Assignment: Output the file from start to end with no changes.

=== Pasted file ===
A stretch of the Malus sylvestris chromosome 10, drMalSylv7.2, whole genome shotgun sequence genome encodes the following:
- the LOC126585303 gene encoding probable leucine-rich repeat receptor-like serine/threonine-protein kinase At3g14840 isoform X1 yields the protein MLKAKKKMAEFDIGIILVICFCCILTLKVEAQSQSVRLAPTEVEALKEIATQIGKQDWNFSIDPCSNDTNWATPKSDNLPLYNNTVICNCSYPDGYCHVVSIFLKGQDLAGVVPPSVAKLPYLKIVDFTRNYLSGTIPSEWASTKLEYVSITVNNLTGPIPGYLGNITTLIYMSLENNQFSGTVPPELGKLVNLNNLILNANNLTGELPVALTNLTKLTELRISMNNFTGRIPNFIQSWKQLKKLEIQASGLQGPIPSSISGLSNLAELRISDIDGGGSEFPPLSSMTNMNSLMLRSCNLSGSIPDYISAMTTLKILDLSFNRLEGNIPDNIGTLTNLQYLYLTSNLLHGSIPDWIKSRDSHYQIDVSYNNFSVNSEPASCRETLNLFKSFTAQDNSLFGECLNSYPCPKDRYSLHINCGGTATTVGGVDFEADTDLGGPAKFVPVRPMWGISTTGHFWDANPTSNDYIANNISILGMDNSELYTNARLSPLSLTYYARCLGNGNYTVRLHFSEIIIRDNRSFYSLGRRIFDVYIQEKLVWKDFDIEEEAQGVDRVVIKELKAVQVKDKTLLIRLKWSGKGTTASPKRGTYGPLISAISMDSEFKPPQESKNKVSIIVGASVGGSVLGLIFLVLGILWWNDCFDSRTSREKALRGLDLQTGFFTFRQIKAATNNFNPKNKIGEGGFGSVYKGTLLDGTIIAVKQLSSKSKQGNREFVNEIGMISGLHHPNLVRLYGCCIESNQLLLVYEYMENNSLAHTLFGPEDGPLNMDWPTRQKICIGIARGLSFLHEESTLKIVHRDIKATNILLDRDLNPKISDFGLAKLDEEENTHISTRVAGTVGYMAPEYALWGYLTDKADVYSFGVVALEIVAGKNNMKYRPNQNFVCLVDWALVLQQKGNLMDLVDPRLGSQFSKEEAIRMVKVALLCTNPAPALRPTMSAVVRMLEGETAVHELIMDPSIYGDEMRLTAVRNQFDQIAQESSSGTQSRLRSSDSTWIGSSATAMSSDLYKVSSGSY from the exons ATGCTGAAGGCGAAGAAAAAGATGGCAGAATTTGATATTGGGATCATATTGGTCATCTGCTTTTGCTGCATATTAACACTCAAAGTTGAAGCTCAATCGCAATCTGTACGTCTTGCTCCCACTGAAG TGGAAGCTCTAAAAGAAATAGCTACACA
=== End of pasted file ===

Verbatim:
A stretch of the Malus sylvestris chromosome 10, drMalSylv7.2, whole genome shotgun sequence genome encodes the following:
- the LOC126585303 gene encoding probable leucine-rich repeat receptor-like serine/threonine-protein kinase At3g14840 isoform X1 yields the protein MLKAKKKMAEFDIGIILVICFCCILTLKVEAQSQSVRLAPTEVEALKEIATQIGKQDWNFSIDPCSNDTNWATPKSDNLPLYNNTVICNCSYPDGYCHVVSIFLKGQDLAGVVPPSVAKLPYLKIVDFTRNYLSGTIPSEWASTKLEYVSITVNNLTGPIPGYLGNITTLIYMSLENNQFSGTVPPELGKLVNLNNLILNANNLTGELPVALTNLTKLTELRISMNNFTGRIPNFIQSWKQLKKLEIQASGLQGPIPSSISGLSNLAELRISDIDGGGSEFPPLSSMTNMNSLMLRSCNLSGSIPDYISAMTTLKILDLSFNRLEGNIPDNIGTLTNLQYLYLTSNLLHGSIPDWIKSRDSHYQIDVSYNNFSVNSEPASCRETLNLFKSFTAQDNSLFGECLNSYPCPKDRYSLHINCGGTATTVGGVDFEADTDLGGPAKFVPVRPMWGISTTGHFWDANPTSNDYIANNISILGMDNSELYTNARLSPLSLTYYARCLGNGNYTVRLHFSEIIIRDNRSFYSLGRRIFDVYIQEKLVWKDFDIEEEAQGVDRVVIKELKAVQVKDKTLLIRLKWSGKGTTASPKRGTYGPLISAISMDSEFKPPQESKNKVSIIVGASVGGSVLGLIFLVLGILWWNDCFDSRTSREKALRGLDLQTGFFTFRQIKAATNNFNPKNKIGEGGFGSVYKGTLLDGTIIAVKQLSSKSKQGNREFVNEIGMISGLHHPNLVRLYGCCIESNQLLLVYEYMENNSLAHTLFGPEDGPLNMDWPTRQKICIGIARGLSFLHEESTLKIVHRDIKATNILLDRDLNPKISDFGLAKLDEEENTHISTRVAGTVGYMAPEYALWGYLTDKADVYSFGVVALEIVAGKNNMKYRPNQNFVCLVDWALVLQQKGNLMDLVDPRLGSQFSKEEAIRMVKVALLCTNPAPALRPTMSAVVRMLEGETAVHELIMDPSIYGDEMRLTAVRNQFDQIAQESSSGTQSRLRSSDSTWIGSSATAMSSDLYKVSSGSY from the exons ATGCTGAAGGCGAAGAAAAAGATGGCAGAATTTGATATTGGGATCATATTGGTCATCTGCTTTTGCTGCATATTAACACTCAAAGTTGAAGCTCAATCGCAATCTGTACGTCTTGCTCCCACTGAAG TGGAAGCTCTAAAAGAAATAGCTACACA